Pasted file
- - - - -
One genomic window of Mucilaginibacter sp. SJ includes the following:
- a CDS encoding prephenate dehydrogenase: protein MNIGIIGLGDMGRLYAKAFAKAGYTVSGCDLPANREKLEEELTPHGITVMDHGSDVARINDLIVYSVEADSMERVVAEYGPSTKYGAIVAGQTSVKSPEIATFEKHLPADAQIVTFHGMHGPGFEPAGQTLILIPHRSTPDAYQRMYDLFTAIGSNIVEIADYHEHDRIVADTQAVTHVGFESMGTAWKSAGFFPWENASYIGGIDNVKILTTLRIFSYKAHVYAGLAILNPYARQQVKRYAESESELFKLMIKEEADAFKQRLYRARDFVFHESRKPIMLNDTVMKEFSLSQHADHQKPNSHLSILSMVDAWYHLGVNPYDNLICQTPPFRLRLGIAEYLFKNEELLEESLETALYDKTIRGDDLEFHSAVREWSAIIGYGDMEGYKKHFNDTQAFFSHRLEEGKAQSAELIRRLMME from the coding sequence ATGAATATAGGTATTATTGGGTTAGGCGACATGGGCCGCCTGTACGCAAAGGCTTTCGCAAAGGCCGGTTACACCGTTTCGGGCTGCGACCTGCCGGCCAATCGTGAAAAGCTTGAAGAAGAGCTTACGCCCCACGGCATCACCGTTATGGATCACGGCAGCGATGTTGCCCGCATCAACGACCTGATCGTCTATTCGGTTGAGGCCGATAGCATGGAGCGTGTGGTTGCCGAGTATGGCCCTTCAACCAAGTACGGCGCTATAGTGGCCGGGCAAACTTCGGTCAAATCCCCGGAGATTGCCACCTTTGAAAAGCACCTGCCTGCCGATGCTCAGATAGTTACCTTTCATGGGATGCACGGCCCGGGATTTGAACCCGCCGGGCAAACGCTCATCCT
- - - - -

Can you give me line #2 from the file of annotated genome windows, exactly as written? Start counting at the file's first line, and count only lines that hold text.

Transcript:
- a CDS encoding prephenate dehydrogenase: protein MNIGIIGLGDMGRLYAKAFAKAGYTVSGCDLPANREKLEEELTPHGITVMDHGSDVARINDLIVYSVEADSMERVVAEYGPSTKYGAIVAGQTSVKSPEIATFEKHLPADAQIVTFHGMHGPGFEPAGQTLILIPHRSTPDAYQRMYDLFTAIGSNIVEIADYHEHDRIVADTQAVTHVGFESMGTAWKSAGFFPWENASYIGGIDNVKILTTLRIFSYKAHVYAGLAILNPYARQQVKRYAESESELFKLMIKEEADAFKQRLYRARDFVFHESRKPIMLNDTVMKEFSLSQHADHQKPNSHLSILSMVDAWYHLGVNPYDNLICQTPPFRLRLGIAEYLFKNEELLEESLETALYDKTIRGDDLEFHSAVREWSAIIGYGDMEGYKKHFNDTQAFFSHRLEEGKAQSAELIRRLMME from the coding sequence ATGAATATAGGTATTATTGGGTTAGGCGACATGGGCCGCCTGTACGCAAAGGCTTTCGCAAAGGCCGGTTACACCGTTTCGGGCTGCGACCTGCCGGCCAATCGTGAAAAGCTTGAAGAAGAGCTTACGCCCCACGGCATCACCGTTATGGATCACGGCAGCGATGTTGCCCGCATCAACGACCTGATCGTCTATTCGGTTGAGGCCGATAGCATGGAGCGTGTGGTTGCCGAGTATGGCCCTTCAACCAAGTACGGCGCTATAGTGGCCGGGCAAACTTCGGTCAAATCCCCGGAGATTGCCACCTTTGAAAAGCACCTGCCTGCCGATGCTCAGATAGTTACCTTTCATGGGATGCACGGCCCGGGATTTGAACCCGCCGGGCAAACGCTCATCCT